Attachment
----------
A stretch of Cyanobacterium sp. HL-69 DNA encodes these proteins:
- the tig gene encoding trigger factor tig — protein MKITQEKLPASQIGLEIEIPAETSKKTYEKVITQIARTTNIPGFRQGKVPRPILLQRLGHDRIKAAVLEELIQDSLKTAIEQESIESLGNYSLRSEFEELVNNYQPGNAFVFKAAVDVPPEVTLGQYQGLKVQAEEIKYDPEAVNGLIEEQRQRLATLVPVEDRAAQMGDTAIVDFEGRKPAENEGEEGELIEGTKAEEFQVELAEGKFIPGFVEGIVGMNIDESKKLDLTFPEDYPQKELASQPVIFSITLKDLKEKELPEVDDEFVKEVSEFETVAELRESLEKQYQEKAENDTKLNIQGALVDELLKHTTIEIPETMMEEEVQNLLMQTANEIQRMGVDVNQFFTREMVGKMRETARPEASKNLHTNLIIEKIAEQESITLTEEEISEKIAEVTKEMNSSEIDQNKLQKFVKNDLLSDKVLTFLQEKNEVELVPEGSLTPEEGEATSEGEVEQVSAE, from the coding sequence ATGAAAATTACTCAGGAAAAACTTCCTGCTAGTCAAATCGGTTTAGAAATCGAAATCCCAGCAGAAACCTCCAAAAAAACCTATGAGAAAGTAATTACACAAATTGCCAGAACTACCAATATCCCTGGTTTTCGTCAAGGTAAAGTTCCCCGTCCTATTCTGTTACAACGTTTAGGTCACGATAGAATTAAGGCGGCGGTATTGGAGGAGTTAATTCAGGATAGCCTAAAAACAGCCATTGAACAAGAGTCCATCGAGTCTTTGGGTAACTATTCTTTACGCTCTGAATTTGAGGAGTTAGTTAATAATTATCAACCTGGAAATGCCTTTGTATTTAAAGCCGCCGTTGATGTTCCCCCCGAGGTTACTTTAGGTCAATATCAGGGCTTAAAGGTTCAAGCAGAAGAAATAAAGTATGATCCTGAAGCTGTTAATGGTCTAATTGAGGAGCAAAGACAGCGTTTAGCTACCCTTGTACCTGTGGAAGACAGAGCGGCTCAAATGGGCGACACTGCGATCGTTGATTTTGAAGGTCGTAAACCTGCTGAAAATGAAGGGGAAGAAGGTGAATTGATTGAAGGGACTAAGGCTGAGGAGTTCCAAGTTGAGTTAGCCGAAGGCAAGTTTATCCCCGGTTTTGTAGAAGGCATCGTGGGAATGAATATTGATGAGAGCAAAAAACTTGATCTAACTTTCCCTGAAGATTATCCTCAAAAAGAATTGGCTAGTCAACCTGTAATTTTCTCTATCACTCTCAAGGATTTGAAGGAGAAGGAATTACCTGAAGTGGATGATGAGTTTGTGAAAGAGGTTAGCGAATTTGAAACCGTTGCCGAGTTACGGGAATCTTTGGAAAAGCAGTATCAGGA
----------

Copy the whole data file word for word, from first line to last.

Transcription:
A stretch of Cyanobacterium sp. HL-69 DNA encodes these proteins:
- the tig gene encoding trigger factor tig — protein MKITQEKLPASQIGLEIEIPAETSKKTYEKVITQIARTTNIPGFRQGKVPRPILLQRLGHDRIKAAVLEELIQDSLKTAIEQESIESLGNYSLRSEFEELVNNYQPGNAFVFKAAVDVPPEVTLGQYQGLKVQAEEIKYDPEAVNGLIEEQRQRLATLVPVEDRAAQMGDTAIVDFEGRKPAENEGEEGELIEGTKAEEFQVELAEGKFIPGFVEGIVGMNIDESKKLDLTFPEDYPQKELASQPVIFSITLKDLKEKELPEVDDEFVKEVSEFETVAELRESLEKQYQEKAENDTKLNIQGALVDELLKHTTIEIPETMMEEEVQNLLMQTANEIQRMGVDVNQFFTREMVGKMRETARPEASKNLHTNLIIEKIAEQESITLTEEEISEKIAEVTKEMNSSEIDQNKLQKFVKNDLLSDKVLTFLQEKNEVELVPEGSLTPEEGEATSEGEVEQVSAE, from the coding sequence ATGAAAATTACTCAGGAAAAACTTCCTGCTAGTCAAATCGGTTTAGAAATCGAAATCCCAGCAGAAACCTCCAAAAAAACCTATGAGAAAGTAATTACACAAATTGCCAGAACTACCAATATCCCTGGTTTTCGTCAAGGTAAAGTTCCCCGTCCTATTCTGTTACAACGTTTAGGTCACGATAGAATTAAGGCGGCGGTATTGGAGGAGTTAATTCAGGATAGCCTAAAAACAGCCATTGAACAAGAGTCCATCGAGTCTTTGGGTAACTATTCTTTACGCTCTGAATTTGAGGAGTTAGTTAATAATTATCAACCTGGAAATGCCTTTGTATTTAAAGCCGCCGTTGATGTTCCCCCCGAGGTTACTTTAGGTCAATATCAGGGCTTAAAGGTTCAAGCAGAAGAAATAAAGTATGATCCTGAAGCTGTTAATGGTCTAATTGAGGAGCAAAGACAGCGTTTAGCTACCCTTGTACCTGTGGAAGACAGAGCGGCTCAAATGGGCGACACTGCGATCGTTGATTTTGAAGGTCGTAAACCTGCTGAAAATGAAGGGGAAGAAGGTGAATTGATTGAAGGGACTAAGGCTGAGGAGTTCCAAGTTGAGTTAGCCGAAGGCAAGTTTATCCCCGGTTTTGTAGAAGGCATCGTGGGAATGAATATTGATGAGAGCAAAAAACTTGATCTAACTTTCCCTGAAGATTATCCTCAAAAAGAATTGGCTAGTCAACCTGTAATTTTCTCTATCACTCTCAAGGATTTGAAGGAGAAGGAATTACCTGAAGTGGATGATGAGTTTGTGAAAGAGGTTAGCGAATTTGAAACCGTTGCCGAGTTACGGGAATCTTTGGAAAAGCAGTATCAGGA